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I'm looking for the sentence which is the opposite of "The traffic is busy." The sentence I want to make is, "The traffic to the downtown is usually very busy during rush hour, so we should leave very early around 5 o'clock when the traffic is light/ the traffic is empty / the traffic is smooth / the road is empty. Which sentence is the most natural English to say? Or if there are other sentences, could you tell me? I've checked it myself, but I'm sitll not sure which is the appropriate sentence.

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    "Traffic is light" – StoneyB Jun 8 '14 at 0:39
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    "The traffic is heavy" seems more idiomatic to me, but busy works, in a more literal sense. (But that's why "the traffic is light" is the opposite.) – jimsug Jun 8 '14 at 1:47
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    In most American cities, the traffic is heaviest between 7:00 AM and 9:00 AM, and between 4:00 PM and 6:00 PM. This example suggests leaving "early around 5 o'clock when traffic is light." This implies that the author is talking about 5:00 AM. – Jasper Mar 19 '15 at 16:13
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I've never heard or used "busy traffic" in this context. Rather, the roadway is what is busy with traffic. So I would use: "The traffic is usually heavy during rush hour," which would make the opposite "light traffic."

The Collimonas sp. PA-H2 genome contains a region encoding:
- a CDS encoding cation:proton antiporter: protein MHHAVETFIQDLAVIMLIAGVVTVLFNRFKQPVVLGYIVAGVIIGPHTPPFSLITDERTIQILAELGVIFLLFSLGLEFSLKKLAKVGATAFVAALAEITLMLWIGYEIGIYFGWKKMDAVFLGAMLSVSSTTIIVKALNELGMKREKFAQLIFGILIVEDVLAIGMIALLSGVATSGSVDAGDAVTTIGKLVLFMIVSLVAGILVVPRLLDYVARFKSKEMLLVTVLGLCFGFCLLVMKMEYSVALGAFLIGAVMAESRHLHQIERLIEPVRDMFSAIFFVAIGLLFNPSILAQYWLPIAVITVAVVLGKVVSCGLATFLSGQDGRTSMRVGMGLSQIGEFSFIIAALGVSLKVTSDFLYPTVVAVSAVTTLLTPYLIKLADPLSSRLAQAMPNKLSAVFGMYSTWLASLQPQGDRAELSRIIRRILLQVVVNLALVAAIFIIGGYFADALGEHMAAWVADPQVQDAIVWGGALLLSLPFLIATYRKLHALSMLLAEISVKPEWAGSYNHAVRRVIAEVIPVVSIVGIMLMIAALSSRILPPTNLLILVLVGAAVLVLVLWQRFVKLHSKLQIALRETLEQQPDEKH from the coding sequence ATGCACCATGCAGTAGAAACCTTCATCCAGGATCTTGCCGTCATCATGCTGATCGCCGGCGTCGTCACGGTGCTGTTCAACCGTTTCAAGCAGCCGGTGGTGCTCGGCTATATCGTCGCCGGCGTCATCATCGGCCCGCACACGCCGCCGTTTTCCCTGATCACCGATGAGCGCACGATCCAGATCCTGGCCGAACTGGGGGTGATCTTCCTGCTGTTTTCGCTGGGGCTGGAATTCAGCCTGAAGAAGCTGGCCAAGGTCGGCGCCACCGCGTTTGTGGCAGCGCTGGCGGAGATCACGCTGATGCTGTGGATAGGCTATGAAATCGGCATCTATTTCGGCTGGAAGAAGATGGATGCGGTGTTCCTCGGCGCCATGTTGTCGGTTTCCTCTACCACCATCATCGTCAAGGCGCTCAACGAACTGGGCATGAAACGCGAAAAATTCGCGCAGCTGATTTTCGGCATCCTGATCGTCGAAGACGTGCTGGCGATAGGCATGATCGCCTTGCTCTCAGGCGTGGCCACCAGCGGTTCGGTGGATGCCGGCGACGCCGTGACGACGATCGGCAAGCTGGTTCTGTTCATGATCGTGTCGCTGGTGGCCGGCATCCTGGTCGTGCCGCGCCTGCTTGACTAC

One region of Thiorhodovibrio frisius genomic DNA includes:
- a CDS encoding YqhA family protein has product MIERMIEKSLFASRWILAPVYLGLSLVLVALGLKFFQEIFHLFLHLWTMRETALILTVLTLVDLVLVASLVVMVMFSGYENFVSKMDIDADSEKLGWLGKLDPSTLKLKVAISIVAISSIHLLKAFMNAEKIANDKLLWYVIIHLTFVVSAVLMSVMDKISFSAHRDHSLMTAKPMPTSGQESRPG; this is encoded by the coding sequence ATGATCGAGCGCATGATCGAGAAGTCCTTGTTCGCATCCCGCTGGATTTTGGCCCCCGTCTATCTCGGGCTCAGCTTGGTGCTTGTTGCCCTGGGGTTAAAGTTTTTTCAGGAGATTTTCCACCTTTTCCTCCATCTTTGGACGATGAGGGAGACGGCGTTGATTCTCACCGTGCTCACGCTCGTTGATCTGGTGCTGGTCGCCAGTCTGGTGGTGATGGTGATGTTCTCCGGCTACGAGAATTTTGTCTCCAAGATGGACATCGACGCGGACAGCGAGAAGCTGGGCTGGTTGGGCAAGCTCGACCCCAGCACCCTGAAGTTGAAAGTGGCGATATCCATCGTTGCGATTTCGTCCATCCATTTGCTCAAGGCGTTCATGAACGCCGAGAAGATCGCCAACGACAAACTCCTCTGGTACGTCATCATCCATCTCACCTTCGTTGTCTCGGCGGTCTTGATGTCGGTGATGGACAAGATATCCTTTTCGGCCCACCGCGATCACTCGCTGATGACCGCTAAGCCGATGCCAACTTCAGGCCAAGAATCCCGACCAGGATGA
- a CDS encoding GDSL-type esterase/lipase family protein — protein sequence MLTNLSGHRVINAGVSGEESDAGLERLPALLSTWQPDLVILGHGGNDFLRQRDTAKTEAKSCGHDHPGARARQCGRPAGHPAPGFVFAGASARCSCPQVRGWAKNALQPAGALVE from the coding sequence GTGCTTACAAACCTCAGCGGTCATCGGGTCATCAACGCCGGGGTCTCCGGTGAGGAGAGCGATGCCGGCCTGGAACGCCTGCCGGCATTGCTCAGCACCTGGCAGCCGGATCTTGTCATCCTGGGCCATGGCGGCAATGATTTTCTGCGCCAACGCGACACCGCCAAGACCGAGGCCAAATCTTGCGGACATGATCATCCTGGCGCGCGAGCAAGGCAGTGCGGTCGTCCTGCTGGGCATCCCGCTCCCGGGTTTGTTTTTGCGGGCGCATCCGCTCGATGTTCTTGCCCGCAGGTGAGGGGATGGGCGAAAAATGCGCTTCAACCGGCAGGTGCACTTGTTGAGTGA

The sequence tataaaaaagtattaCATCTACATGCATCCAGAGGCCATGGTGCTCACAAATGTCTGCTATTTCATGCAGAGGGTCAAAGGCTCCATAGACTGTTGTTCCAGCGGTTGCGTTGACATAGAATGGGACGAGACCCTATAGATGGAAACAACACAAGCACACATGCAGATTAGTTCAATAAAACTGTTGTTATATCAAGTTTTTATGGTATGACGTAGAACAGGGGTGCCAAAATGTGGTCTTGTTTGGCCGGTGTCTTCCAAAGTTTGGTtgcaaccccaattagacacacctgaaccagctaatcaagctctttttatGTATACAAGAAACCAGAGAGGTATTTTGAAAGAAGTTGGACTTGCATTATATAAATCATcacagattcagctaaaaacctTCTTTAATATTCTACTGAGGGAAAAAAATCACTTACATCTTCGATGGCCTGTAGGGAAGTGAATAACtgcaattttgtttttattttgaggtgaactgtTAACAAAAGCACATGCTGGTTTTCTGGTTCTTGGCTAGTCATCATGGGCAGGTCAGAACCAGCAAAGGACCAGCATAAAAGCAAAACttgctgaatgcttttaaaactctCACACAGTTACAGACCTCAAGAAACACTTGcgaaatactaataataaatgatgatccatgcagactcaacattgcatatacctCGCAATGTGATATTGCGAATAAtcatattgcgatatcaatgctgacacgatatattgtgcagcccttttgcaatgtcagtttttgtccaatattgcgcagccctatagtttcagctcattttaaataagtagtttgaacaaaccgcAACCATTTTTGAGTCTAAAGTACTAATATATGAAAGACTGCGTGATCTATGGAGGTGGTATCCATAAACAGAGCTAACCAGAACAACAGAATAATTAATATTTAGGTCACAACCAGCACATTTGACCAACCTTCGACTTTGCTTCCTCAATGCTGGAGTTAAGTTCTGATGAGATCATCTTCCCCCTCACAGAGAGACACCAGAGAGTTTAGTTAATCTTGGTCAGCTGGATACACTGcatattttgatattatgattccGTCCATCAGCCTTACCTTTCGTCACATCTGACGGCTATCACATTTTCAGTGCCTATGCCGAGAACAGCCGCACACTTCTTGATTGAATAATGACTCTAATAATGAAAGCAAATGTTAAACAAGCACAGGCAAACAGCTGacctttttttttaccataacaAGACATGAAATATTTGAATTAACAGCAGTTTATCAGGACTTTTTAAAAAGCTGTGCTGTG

• In my country, I often hear the non-native speaker reporter saying "It's very busy now" in response to question like "What about the traffic condition now?" – kitty Mar 19 '15 at 13:49
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    @kitty - The roads are busy; the traffic is heavy. – J.R. Mar 19 '15 at 21:36
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I think "traffic flow is smooth" is how you say it in English

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    In American English, a complete sentence (based on factual knowledge of what is happening now) would be "Traffic is light." or "Traffic is flowing smoothly." In the context of the original example, "when traffic is light" or "when traffic flows smoothly" would be correct, because the sentence is talking about what is likely to be true "around 5 o'clock". – Jasper Mar 19 '15 at 16:14

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